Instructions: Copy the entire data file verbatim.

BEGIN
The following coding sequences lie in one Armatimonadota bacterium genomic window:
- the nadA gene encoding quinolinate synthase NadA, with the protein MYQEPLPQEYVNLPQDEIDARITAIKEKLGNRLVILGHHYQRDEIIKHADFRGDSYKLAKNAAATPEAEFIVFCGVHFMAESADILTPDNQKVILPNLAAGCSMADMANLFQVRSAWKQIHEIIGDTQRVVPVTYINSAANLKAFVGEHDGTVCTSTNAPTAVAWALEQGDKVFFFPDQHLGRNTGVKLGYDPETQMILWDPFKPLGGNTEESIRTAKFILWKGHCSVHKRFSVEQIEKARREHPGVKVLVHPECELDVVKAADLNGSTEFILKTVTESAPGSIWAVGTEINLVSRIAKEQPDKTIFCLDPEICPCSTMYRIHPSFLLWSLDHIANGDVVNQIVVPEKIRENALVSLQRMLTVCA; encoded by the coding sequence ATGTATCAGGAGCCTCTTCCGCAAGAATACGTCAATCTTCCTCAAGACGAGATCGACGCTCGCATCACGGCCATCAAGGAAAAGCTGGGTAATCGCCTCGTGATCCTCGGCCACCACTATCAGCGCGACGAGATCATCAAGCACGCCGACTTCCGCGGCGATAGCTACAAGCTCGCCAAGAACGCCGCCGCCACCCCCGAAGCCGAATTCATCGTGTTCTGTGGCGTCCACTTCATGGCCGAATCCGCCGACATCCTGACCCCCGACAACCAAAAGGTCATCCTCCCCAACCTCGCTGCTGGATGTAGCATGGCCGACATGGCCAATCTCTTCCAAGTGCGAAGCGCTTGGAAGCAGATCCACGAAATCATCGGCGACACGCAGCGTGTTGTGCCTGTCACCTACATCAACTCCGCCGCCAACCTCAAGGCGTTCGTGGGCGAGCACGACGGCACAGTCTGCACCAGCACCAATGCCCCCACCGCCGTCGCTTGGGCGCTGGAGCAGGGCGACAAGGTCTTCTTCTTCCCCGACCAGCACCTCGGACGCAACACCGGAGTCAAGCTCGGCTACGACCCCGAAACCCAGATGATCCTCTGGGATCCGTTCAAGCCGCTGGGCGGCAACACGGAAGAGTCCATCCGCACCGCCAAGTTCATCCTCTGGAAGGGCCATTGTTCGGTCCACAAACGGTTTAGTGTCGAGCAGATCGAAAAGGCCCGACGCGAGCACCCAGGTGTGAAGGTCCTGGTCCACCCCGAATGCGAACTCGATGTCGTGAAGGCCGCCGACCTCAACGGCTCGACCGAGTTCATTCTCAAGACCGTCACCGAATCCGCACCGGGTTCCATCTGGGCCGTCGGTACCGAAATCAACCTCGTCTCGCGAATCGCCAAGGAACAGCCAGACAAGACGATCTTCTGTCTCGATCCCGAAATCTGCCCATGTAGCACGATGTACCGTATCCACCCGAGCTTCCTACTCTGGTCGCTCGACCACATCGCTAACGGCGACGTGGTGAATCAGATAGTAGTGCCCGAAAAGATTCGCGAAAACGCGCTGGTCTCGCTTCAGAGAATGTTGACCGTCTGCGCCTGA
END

The following coding sequences lie in one Armatimonadota bacterium genomic window:
- the nadA gene encoding quinolinate synthase NadA, with the protein MYQEPLPQEYVNLPQDEIDARITAIKEKLGNRLVILGHHYQRDEIIKHADFRGDSYKLAKNAAATPEAEFIVFCGVHFMAESADILTPDNQKVILPNLAAGCSMADMANLFQVRSAWKQIHEIIGDTQRVVPVTYINSAANLKAFVGEHDGTVCTSTNAPTAVAWALEQGDKVFFFPDQHLGRNTGVKLGYDPETQMILWDPFKPLGGNTEESIRTAKFILWKGHCSVHKRFSVEQIEKARREHPGVKVLVHPECELDVVKAADLNGSTEFILKTVTESAPGSIWAVGTEINLVSRIAKEQPDKTIFCLDPEICPCSTMYRIHPSFLLWSLDHIANGDVVNQIVVPEKIRENALVSLQRMLTVCA; encoded by the coding sequence ATGTATCAGGAGCCTCTTCCGCAAGAATACGTCAATCTTCCTCAAGACGAGATCGACGCTCGCATCACGGCCATCAAGGAAAAGCTGGGTAATCGCCTCGTGATCCTCGGCCACCACTATCAGCGCGACGAGATCATCAAGCACGCCGACTTCCGCGGCGATAGCTACAAGCTCGCCAAGAACGCCGCCGCCACCCCCGAAGCCGAATTCATCGTGTTCTGTGGCGTCCACTTCATGGCCGAATCCGCCGACATCCTGACCCCCGACAACCAAAAGGTCATCCTCCCCAACCTCGCTGCTGGATGTAGCATGGCCGACATGGCCAATCTCTTCCAAGTGCGAAGCGCTTGGAAGCAGATCCACGAAATCATCGGCGACACGCAGCGTGTTGTGCCTGTCACCTACATCAACTCCGCCGCCAACCTCAAGGCGTTCGTGGGCGAGCACGACGGCACAGTCTGCACCAGCACCAATGCCCCCACCGCCGTCGCTTGGGCGCTGGAGCAGGGCGACAAGGTCTTCTTCTTCCCCGACCAGCACCTCGGACGCAACACCGGAGTCAAGCTCGGCTACGACCCCGAAACCCAGATGATCCTCTGGGATCCGTTCAAGCCGCTGGGCGGCAACACGGAAGAGTCCATCCGCACCGCCAAGTTCATCCTCTGGAAGGGCCATTGTTCGGTCCACAAACGGTTTAGTGTCGAGCAGATCGAAAAGGCCCGACGCGAGCACCCAGGTGTGAAGGTCCTGGTCCACCCCGAATGCGAACTCGATGTCGTGAAGGCCGCCGACCTCAACGGCTCGACCGAGTTCATTCTCAAGACCGTCACCGAATCCGCACCGGGTTCCATCTGGGCCGTCGGTACCGAAATCAACCTCGTCTCGCGAATCGCCAAGGAACAGCCAGACAAGACGATCTTCTGTCTCGATCCCGAAATCTGCCCATGTAGCACGATGTACCGTATCCACCCGAGCTTCCTACTCTGGTCGCTCGACCACATCGCTAACGGCGACGTGGTGAATCAGATAGTAGTGCCCGAAAAGATTCGCGAAAACGCGCTGGTCTCGCTTCAGAGAATGTTGACCGTCTGCGCCTGA